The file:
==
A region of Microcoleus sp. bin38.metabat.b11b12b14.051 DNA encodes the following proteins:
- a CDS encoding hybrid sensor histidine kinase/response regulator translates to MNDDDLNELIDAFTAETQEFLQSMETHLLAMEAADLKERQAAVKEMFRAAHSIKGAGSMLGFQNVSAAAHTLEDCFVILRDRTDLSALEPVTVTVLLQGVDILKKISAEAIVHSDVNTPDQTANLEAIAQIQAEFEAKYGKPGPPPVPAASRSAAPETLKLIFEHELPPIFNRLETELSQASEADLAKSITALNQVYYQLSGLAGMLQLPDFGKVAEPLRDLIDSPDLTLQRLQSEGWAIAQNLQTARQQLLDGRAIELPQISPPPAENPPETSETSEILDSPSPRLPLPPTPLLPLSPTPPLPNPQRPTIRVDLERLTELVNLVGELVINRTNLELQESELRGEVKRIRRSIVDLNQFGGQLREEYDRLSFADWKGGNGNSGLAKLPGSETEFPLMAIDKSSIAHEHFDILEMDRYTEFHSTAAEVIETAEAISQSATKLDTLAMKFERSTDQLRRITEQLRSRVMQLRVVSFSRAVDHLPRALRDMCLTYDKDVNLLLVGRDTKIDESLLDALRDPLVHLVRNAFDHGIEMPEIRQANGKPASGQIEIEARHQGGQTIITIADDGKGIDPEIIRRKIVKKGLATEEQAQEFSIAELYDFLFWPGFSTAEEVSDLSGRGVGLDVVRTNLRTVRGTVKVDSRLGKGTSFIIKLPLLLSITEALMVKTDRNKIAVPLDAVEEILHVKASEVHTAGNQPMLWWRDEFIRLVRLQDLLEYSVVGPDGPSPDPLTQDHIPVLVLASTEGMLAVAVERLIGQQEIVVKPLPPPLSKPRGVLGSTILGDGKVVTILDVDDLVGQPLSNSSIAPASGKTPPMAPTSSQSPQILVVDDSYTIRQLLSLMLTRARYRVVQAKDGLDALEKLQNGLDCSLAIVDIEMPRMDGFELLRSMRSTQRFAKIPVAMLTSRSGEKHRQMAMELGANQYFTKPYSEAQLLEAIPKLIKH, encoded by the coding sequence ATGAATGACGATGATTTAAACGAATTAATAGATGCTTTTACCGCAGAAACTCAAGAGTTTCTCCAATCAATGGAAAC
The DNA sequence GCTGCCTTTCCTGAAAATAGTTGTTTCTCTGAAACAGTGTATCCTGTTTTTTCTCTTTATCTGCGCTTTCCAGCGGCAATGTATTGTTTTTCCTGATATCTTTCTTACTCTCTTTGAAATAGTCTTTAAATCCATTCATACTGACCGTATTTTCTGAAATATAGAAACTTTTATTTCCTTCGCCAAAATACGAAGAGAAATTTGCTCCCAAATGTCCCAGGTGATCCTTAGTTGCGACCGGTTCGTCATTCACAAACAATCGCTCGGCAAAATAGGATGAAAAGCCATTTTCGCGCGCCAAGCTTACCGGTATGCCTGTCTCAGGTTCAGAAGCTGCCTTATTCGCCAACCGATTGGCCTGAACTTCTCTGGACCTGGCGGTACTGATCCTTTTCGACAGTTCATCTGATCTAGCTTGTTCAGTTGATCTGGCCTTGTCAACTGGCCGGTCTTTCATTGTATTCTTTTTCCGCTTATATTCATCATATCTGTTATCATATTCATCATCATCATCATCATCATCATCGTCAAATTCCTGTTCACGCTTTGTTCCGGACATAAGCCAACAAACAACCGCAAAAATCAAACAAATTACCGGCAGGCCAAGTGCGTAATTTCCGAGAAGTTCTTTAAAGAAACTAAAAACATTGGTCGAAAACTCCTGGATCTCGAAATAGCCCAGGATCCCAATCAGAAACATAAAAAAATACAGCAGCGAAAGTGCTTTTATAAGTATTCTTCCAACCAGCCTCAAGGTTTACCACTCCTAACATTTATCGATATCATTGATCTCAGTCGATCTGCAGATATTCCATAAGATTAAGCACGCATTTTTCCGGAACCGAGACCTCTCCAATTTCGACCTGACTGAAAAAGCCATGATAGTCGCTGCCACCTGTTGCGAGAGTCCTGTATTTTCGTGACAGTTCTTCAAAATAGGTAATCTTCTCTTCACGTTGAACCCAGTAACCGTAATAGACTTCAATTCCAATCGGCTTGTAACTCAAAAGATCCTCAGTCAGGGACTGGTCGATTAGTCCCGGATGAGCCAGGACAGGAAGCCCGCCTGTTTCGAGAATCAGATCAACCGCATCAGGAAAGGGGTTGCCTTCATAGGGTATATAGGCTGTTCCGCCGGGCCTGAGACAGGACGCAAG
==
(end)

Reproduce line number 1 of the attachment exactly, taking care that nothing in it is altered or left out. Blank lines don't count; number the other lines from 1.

A region of Microcoleus sp. bin38.metabat.b11b12b14.051 DNA encodes the following proteins: